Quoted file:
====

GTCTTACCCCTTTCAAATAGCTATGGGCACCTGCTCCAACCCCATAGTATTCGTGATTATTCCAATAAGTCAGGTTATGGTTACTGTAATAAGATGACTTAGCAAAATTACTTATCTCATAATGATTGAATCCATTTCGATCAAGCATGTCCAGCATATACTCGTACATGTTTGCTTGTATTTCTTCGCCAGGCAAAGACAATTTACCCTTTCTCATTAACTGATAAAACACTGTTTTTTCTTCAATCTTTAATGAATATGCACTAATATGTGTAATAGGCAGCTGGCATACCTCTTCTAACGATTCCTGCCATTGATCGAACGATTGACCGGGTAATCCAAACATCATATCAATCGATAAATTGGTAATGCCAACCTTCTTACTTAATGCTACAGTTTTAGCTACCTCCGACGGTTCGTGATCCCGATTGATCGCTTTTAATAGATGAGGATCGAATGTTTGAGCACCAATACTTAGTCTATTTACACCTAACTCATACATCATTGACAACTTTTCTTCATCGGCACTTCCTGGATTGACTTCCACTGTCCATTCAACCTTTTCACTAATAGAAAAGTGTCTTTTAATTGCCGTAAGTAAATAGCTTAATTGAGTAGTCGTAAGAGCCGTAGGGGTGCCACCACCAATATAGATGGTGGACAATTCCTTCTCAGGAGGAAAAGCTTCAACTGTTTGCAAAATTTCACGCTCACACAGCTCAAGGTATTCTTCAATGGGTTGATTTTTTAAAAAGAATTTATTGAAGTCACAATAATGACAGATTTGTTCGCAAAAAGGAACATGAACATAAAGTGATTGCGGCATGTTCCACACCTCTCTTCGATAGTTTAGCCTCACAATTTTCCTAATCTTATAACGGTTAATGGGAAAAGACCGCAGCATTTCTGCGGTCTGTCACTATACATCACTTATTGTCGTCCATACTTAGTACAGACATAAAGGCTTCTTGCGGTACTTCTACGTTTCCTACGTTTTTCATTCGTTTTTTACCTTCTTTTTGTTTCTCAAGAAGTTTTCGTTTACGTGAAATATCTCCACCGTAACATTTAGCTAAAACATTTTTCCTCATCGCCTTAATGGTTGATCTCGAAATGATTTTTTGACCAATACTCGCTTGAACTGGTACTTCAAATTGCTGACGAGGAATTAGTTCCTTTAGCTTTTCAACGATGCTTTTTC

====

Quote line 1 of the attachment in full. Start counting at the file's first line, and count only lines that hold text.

GTCTTACCCCTTTCAAATAGCTATGGGCACCTGCTCCAACCCCATAGTATTCGTGATTATTCCAATAAGTCAGGTTATGGTTACTGTAATAAGATGACTTAGCAAAATTACTTATCTCATAATGATTGAATCCATTTCGATCAAGCATGTCCAGCATATACTCGTACATGTTTGCTTGTATTTCTTCGCCAGGCAAAGACAATTTACCCTTTCTCATTAACTGATAAAACACTGTTTTTTCTTCAATCTTTAATGAATATGCACTAATATGTGTAATAGGCAGCTGGCATACCTCTTCTAACGATTCCTGCCATTGATCGAACGATTGACCGGGTAATCCAAACATCATATCAATCGATAAATTGGTAATGCCAACCTTCTTACTTAATGCTACAGTTTTAGCTACCTCCGACGGTTCGTGATCCCGATTGATCGCTTTTAATAGATGAGGATCGAATGTTTGAGCACCAATACTTAGTCTATTTACACCTAACTCATACATCATTGACAACTTTTCTTCATCGGCACTTCCTGGATTGACTTCCACTGTCCATTCAACCTTTTCACTAATAGAAAAGTGTCTTTTAATTGCCGTAAGTAAATAGCTTAATTGAGTAGTCGTAAGAGCCGTAGGGGTGCCACCACCAATATAGATGGTGGACAATTCCTTCTCAGGAGGAAAAGCTTCAACTGTTTGCAAAATTTCACGCTCACACAGCTCAAGGTATTCTTCAATGGGTTGATTTTTTAAAAAGAATTTATTGAAGTCACAATAATGACAGATTTGTTCGCAAAAAGGAACATGAACATAAAGTGATTGCGGCATGTTCCACACCTCTCTTCGATAGTTTAGCCTCACAATTTTCCTAATCTTATAACGGTTAATGGGAAAAGACCGCAGCATTTCTGCGGTCTGTCACTATACATCACTTATTGTCGTCCATACTTAGTACAGACATAAAGGCTTCTTGCGGTACTTCTACGTTTCCTACGTTTTTCATTCGTTTTTTACCTTCTTTTTGTTTCTCAAGAAGTTTTCGTTTACGTGAAATATCTCCACCGTAACATTTAGCTAAAACATTTTTCCTCATCGCCTTAATGGTTGATCTCGAAATGATTTTTTGACCAATACTCGCTTGAACTGGTACTTCAAATTGCTGACGAGGAATTAGTTCCTTTAGCTTTTCAACGATGCTTTTTC